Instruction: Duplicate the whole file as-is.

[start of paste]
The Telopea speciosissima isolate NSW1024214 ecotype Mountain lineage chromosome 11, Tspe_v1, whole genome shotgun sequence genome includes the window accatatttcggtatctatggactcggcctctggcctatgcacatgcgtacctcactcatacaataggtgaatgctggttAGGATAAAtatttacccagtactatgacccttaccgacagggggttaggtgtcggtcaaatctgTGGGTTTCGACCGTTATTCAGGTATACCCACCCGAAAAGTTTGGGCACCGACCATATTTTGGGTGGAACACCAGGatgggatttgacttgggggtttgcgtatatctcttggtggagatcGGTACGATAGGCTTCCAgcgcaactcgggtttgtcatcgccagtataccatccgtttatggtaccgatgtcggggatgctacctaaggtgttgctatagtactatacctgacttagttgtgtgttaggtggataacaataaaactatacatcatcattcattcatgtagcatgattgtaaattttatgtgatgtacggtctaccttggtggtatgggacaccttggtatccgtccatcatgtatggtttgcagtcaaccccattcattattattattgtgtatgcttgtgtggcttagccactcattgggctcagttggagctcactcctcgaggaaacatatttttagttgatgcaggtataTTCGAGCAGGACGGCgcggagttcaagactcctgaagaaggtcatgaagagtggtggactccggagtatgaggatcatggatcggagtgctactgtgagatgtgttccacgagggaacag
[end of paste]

The Telopea speciosissima isolate NSW1024214 ecotype Mountain lineage chromosome 11, Tspe_v1, whole genome shotgun sequence genome includes the window accatatttcggtatctatggactcggcctctggcctatgcacatgcgtacctcactcatacaataggtgaatgctggttAGGATAAAtatttacccagtactatgacccttaccgacagggggttaggtgtcggtcaaatctgTGGGTTTCGACCGTTATTCAGGTATACCCACCCGAAAAGTTTGGGCACCGACCATATTTTGGGTGGAACACCAGGatgggatttgacttgggggtttgcgtatatctcttggtggagatcGGTACGATAGGCTTCCAgcgcaactcgggtttgtcatcgccagtataccatccgtttatggtaccgatgtcggggatgctacctaaggtgttgctatagtactatacctgacttagttgtgtgttaggtggataacaataaaactatacatcatcattcattcatgtagcatgattgtaaattttatgtgatgtacggtctaccttggtggtatgggacaccttggtatccgtccatcatgtatggtttgcagtcaaccccattcattattattattgtgtatgcttgtgtggcttagccactcattgggctcagttggagctcactcctcgaggaaacatatttttagttgatgcaggtataTTCGAGCAGGACGGCgcggagttcaagactcctgaagaaggtcatgaagagtggtggactccggagtatgaggatcatggatcggagtgctactgtgagatgtgttccacgagggaacag